Problems Mount for New York Art Dealer

     MANHATTAN (CN) – Embattled art dealer Lawrence Salander was arrested for the second time on charges of carrying out an art fraud that now totals $93 million, state prosecutors said. Robert De Niro was one of the victims, according to the latest complaint in New York County Court.

     Salander, 60, was free on $1 million bail after being arrested in March and charged with orchestrating an $88 million scam that also duped Bank of America. He’s already facing a 100-count indictment accusing him of stealing from artists, investors and art owners.
     The second indictment charges him with stealing $5 million from numerous estates.
     Salander repeatedly sold artwork by Robert De Niro Sr., an abstract expressionist painter, and rarely notified or paid his estate, including his son, the Oscar-winning actor, prosecutors said. The De Niro estate lost more than $1 million, the District Attorney’s Office said.
     Salander allegedly used the money to pay off the gallery’s debts. Salander sold several paintings owned by the De Niros to a gallery in Italy to satisfy a multimillion debt, according to the DA’s office.
     The new indictment added former gallery director Leigh Mores as a defendant, on charges of scheming to defraud. As the primary contact, Mores allegedly “earned the trust of estates that turned over possession of their inherited art to the gallery to exhibit and sell.”
     She allegedly failed to disclose the status of numerous consigned works.
     Mores sold two works by De Niro Sr., directing the buyer to wire the $77,000 directly to her personal bank account, according to prosecutors.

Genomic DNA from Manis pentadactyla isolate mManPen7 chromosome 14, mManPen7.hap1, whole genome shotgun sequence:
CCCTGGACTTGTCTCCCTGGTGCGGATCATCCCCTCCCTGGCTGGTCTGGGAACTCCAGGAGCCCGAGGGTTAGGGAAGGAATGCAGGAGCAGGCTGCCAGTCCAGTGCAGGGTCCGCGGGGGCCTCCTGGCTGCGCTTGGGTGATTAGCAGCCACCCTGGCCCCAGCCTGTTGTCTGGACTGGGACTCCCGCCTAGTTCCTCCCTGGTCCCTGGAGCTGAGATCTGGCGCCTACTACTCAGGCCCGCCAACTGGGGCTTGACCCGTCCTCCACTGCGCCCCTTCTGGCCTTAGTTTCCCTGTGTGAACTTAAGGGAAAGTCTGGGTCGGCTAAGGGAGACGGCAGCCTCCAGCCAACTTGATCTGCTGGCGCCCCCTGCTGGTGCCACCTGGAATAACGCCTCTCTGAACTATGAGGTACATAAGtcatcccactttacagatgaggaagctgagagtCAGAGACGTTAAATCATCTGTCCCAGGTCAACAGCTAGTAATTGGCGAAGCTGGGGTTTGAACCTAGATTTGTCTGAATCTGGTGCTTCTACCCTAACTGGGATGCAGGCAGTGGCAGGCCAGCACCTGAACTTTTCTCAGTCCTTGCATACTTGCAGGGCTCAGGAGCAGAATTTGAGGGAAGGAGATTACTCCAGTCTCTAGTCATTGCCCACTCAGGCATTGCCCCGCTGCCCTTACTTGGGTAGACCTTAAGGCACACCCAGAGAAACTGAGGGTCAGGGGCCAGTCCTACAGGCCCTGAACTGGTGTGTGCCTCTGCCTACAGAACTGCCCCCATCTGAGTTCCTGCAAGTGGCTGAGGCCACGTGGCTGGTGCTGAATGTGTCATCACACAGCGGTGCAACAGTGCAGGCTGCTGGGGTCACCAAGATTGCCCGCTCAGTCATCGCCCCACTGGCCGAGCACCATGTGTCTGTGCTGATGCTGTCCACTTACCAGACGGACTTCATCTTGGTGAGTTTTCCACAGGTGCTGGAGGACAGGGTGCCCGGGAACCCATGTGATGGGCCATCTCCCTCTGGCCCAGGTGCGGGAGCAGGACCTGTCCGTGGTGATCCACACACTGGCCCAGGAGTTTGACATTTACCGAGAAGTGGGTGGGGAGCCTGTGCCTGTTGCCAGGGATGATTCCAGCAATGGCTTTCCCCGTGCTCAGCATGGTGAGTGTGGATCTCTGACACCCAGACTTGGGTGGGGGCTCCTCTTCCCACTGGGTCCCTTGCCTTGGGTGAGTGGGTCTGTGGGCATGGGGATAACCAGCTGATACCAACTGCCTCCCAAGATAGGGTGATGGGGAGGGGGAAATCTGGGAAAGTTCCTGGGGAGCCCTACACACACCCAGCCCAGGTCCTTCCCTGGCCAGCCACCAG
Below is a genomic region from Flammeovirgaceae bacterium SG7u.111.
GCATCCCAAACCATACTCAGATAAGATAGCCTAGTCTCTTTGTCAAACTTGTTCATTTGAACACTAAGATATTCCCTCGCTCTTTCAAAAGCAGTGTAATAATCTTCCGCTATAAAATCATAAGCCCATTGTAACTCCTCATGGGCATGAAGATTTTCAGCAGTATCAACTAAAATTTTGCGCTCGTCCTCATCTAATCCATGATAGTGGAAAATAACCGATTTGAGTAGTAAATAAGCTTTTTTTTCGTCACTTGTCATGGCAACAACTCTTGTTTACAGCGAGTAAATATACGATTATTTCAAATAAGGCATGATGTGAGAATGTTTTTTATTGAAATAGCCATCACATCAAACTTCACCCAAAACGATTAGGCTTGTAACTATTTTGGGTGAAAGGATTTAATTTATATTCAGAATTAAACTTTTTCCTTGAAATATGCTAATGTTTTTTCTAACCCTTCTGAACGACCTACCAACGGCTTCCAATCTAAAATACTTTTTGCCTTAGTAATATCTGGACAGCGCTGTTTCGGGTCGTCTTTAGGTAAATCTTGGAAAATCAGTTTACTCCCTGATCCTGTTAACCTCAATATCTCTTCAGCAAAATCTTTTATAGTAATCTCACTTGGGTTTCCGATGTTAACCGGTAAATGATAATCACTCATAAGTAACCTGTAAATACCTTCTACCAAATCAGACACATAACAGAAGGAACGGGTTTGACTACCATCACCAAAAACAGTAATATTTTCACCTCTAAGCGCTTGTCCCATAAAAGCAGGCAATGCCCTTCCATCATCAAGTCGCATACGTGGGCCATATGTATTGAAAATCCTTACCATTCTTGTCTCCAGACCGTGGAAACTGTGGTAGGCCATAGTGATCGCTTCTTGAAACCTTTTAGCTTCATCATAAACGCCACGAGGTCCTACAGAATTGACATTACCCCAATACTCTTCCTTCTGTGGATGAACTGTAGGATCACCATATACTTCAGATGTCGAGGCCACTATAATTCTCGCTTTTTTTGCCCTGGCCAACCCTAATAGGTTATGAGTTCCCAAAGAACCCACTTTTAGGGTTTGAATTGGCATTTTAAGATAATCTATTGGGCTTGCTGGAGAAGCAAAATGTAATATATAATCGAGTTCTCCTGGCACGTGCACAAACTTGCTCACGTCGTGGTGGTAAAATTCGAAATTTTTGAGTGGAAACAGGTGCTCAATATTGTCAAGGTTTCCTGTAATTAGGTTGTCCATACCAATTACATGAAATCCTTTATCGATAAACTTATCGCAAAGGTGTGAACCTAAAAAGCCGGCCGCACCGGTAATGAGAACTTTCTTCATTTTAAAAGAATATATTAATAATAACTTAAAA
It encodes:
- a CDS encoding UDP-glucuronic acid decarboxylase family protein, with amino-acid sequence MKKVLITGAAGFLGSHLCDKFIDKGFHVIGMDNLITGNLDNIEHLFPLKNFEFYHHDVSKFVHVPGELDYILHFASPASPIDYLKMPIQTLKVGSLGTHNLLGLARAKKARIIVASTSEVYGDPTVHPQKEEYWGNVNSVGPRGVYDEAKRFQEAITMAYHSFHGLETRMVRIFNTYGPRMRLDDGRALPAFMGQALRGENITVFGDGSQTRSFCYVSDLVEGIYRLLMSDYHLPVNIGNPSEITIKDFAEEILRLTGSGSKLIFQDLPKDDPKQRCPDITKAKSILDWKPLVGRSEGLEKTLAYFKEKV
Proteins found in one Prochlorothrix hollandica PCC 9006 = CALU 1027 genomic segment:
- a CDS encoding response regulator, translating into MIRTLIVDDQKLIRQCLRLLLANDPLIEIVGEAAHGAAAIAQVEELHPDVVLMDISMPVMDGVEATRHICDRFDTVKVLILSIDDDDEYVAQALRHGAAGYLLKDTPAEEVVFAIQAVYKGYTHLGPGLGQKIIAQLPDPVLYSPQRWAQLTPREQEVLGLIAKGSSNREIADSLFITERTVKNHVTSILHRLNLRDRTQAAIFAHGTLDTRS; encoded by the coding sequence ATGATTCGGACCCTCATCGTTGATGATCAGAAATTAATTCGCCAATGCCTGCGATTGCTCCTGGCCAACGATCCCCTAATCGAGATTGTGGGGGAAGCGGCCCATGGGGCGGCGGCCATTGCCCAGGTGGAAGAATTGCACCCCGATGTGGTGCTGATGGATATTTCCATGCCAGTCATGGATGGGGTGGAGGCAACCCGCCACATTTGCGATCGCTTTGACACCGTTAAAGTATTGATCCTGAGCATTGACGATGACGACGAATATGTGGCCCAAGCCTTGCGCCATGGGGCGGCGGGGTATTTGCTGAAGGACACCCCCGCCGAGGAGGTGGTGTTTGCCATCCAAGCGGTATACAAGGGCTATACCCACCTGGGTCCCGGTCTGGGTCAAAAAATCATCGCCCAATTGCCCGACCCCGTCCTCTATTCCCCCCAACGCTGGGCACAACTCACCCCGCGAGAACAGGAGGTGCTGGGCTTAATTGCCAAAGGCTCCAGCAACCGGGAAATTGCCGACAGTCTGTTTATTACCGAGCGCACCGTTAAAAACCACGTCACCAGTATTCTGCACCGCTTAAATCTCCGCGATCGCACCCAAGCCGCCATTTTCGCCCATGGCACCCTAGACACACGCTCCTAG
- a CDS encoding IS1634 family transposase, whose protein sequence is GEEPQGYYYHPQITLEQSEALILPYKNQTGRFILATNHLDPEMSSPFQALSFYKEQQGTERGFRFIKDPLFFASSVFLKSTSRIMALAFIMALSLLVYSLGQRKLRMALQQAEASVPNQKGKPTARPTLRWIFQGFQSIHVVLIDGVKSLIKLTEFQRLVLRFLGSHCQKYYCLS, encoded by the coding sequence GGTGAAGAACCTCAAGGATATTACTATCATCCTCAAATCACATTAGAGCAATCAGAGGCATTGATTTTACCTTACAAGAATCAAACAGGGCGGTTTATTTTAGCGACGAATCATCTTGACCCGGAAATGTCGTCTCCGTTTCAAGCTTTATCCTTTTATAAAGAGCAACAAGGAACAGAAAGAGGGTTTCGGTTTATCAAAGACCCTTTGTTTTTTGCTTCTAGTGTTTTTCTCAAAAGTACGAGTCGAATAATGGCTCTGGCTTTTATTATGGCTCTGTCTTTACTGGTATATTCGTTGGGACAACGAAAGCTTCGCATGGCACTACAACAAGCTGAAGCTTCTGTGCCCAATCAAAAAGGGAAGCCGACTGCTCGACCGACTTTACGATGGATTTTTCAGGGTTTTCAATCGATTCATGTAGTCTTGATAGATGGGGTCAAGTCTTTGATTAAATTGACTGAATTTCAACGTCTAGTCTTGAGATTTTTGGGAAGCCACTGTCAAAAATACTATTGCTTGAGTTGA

The Salander-O’Reilly Galleries, on East 71st Street, closed its doors in 2007 amid a slew of lawsuits. Salander filed for bankruptcy a month later, listing $50 million to $100 million in disputed debts.
     The alleged scam occurred between 1997 and 2007, prosecutors said.
     Other alleged victims include the Lachaise Foundation, which lost $2.8 million after consigning works of Gaston Lachaise, a French-born American sculptor known for his innovative nudes, and the estate of Polish-born American sculptor Elie Nadelman, which lost more than $1 million.
     Tennis great John McEnroe was previously named as a Salander victim. McEnroe filed a civil suit against art dealer in May, accusing him of refusing to return a consigned painting and selling it without his consent.
     Salander faces three additional counts of grand larceny and one count of falsifying business records. Together they carry a sentence of up to 29 years in prison.
     Mores was charged with one count of grand larceny and one count of scheming to defraud. She faces up to 11 years if convicted of both charges.
     District Attorney Robert Morgenthau said in March that Salander used the stolen money in an effort to “corner the Renaissance art market and to support an ostentatious lifestyle.”
     “Salander built an empire based on illusion and manipulation of those who trusted him,” Morgenthau said.
     Since posting bail, Salander has been working at a new art gallery near his 66-acre estate in Millbrook, N.Y.
     Luxury lifestyle magazine the Robb Report named Salander-O’Reilly the best gallery in the world in 2003.

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